Which discount rate?

Published on 10 January 2014 0 comments

By John Hitchins

As another reporting season approaches, discount rates inevitably will be a subject for discussion. It continues to be a hot topic with the standard setter. The IFRS Interpretation Committee ("IC") has discussed the IAS 19 discount rate at six out of their last seven meetings, publishing an agenda rejection in November 2013 and including some changes in the December Annual Improvements Project ED. 

It seems that with the continuing low level of bond yields, efforts are on-going to justify increased discount rates or reduced pension expenses. Here are a few justifications that I have heard; "there are no longer enough AA rated bonds so high quality should include A", "I want to include more bonds to come up with my rate so I will include anything over €50m, rather than €200m", "I used to look at yields between the 10th and 90th percentiles, now I am going to look at the 40th to 90th percentiles", "Euro rates are being driven by Germany and France and we don't have any AA rated bonds in our country, so we should use Government bond rates". I am sure there will be more in the coming weeks, but it is worth looking at the latest IASB and IC discussions before you make your argument.

The proposed improvement confirms that it is the currency, not the country, which is important. So for entities paying their employees in Euros, the assessment of whether or not there is a deep market in high quality corporate bonds will have to be made for the Eurozone as a whole, not each individual country. That means that pension plans with similar durations should be using the same discount rate from Finland in the North to Italy in the South, Ireland in the West to Cyprus in the East.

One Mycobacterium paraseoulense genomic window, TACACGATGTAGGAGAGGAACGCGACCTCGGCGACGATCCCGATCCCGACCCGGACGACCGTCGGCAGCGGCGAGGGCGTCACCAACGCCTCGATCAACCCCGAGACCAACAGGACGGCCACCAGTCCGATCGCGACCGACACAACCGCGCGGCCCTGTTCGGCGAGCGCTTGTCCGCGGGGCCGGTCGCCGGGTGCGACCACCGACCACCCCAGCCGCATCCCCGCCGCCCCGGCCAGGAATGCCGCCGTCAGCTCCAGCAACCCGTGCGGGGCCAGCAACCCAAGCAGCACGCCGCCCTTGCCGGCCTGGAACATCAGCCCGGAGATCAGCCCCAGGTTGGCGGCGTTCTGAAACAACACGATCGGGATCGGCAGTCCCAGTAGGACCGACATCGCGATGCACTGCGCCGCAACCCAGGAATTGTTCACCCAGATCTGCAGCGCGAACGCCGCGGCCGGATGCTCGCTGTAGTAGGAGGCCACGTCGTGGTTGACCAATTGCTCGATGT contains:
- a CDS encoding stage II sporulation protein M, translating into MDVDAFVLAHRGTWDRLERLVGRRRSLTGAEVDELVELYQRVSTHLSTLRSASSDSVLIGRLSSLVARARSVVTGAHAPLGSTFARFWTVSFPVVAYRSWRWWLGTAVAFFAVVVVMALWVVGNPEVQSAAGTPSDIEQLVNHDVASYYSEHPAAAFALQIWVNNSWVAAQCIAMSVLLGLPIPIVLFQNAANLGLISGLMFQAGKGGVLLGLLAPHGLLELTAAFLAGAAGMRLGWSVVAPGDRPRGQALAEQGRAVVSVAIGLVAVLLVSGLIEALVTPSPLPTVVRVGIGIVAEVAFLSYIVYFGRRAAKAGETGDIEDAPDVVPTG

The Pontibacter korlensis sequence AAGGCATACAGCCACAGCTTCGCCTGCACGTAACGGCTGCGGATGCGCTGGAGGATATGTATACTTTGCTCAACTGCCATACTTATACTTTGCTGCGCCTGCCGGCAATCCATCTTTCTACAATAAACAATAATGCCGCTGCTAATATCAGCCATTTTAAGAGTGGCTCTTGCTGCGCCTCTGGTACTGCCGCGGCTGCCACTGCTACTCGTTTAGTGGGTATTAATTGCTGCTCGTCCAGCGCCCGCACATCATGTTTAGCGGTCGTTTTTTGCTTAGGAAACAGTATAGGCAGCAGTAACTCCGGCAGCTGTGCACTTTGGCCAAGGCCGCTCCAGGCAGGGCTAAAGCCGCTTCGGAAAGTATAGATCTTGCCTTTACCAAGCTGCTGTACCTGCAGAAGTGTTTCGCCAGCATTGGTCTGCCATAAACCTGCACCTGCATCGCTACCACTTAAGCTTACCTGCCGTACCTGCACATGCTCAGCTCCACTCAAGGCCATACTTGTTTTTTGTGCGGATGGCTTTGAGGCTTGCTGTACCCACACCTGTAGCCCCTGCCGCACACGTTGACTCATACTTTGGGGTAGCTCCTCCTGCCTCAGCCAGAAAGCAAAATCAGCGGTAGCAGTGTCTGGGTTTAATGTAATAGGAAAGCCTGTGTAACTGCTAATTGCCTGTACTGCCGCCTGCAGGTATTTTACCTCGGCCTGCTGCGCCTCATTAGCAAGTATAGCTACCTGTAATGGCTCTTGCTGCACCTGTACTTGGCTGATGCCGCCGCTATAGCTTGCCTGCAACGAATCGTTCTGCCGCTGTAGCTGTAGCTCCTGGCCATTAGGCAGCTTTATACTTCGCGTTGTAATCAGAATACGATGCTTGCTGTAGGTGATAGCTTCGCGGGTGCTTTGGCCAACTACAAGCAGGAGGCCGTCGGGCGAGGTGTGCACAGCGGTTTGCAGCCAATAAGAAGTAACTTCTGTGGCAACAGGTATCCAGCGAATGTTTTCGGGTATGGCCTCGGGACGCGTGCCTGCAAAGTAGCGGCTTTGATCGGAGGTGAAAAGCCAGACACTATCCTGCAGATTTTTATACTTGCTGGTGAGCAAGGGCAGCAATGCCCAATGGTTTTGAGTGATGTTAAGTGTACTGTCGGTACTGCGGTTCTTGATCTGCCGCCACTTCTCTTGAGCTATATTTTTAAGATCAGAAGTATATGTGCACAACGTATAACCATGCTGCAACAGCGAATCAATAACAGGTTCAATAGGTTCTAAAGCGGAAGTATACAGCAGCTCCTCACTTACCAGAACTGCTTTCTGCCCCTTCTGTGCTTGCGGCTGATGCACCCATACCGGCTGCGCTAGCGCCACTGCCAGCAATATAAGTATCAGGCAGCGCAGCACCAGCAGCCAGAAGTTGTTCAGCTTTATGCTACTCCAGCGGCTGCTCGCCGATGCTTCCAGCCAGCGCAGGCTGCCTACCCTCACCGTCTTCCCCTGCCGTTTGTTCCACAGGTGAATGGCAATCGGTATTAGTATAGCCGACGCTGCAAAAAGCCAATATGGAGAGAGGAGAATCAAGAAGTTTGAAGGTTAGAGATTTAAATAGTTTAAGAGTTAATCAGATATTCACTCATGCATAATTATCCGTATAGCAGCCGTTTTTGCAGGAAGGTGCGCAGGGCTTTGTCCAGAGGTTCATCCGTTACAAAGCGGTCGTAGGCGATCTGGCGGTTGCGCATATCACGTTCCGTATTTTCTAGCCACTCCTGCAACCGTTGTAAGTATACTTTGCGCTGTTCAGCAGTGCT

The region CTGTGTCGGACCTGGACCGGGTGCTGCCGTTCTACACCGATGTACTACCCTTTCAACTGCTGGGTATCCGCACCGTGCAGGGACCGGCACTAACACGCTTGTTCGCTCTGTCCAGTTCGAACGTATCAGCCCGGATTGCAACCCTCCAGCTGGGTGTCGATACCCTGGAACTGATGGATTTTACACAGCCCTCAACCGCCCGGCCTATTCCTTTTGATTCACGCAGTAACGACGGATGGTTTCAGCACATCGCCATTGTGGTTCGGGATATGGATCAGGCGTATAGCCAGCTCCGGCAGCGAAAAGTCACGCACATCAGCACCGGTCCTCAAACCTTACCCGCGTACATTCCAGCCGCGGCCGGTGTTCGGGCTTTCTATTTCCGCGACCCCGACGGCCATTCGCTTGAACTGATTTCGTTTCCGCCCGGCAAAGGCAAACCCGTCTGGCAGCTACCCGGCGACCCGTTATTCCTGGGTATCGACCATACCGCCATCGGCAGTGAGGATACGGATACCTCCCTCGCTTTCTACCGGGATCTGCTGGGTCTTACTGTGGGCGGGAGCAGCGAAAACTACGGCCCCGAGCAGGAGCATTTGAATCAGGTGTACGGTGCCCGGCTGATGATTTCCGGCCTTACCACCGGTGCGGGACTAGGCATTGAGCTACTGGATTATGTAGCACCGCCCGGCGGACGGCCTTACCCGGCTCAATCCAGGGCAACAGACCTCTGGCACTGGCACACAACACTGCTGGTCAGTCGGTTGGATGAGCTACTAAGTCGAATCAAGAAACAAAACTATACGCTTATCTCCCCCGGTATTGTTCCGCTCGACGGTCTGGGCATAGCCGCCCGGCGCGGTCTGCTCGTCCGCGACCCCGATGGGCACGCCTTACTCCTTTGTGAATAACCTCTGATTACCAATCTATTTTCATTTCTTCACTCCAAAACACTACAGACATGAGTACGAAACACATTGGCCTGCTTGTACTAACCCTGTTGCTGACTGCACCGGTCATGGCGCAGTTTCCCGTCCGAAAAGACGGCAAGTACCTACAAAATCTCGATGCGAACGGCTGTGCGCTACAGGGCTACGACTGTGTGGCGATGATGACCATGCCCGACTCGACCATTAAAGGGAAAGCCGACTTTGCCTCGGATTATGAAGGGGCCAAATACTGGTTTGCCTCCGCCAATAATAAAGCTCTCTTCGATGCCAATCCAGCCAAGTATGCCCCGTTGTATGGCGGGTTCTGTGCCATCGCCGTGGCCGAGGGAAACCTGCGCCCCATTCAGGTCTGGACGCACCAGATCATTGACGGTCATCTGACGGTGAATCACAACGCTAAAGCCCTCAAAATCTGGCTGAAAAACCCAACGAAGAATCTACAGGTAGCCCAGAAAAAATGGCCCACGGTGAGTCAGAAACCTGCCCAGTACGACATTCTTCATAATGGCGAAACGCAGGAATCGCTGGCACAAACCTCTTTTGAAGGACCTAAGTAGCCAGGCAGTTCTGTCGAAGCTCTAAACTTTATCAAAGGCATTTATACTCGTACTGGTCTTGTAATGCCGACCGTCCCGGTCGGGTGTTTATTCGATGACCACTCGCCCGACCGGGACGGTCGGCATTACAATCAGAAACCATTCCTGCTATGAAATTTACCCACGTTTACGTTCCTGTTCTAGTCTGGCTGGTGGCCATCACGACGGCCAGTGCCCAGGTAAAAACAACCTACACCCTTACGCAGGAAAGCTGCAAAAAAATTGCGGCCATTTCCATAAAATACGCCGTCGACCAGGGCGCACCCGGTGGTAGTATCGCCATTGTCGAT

You might argue that is inconsistent with the assertion in IAS 19 that assumptions that depend on the level of inflation, such as interest rates and salary or benefit increases, should assume the same inflation level; inflation is not the same in all the Eurozone countries, so should the discount rates be the same? The proposed improvement says no, but what do you think? Is consistency within a country or across borders more important?

The latest rejection from the IC also promotes cross border consistency. It highlights that high quality is an absolute measure, not a relative one, and should not change over time. Equally, the IC emphasised that the methods and techniques used to determine the discount rate, including for example how the population of high quality corporate bonds is determined, might be a significant judgement that requires disclosure.

So what does this all mean? Well the guidance has not changed but several justifications for changing the discount rate have been more clearly ruled out. There may be some good reasons to change, but "we need to reduce the pension liability" is not one of them! 

Whatever else the New Year may hold I am sure that there will be some interesting discussions between accountants and actuaries.

John Hitchins:
Read profile | Contact by email | Tel: 020 7804 2497


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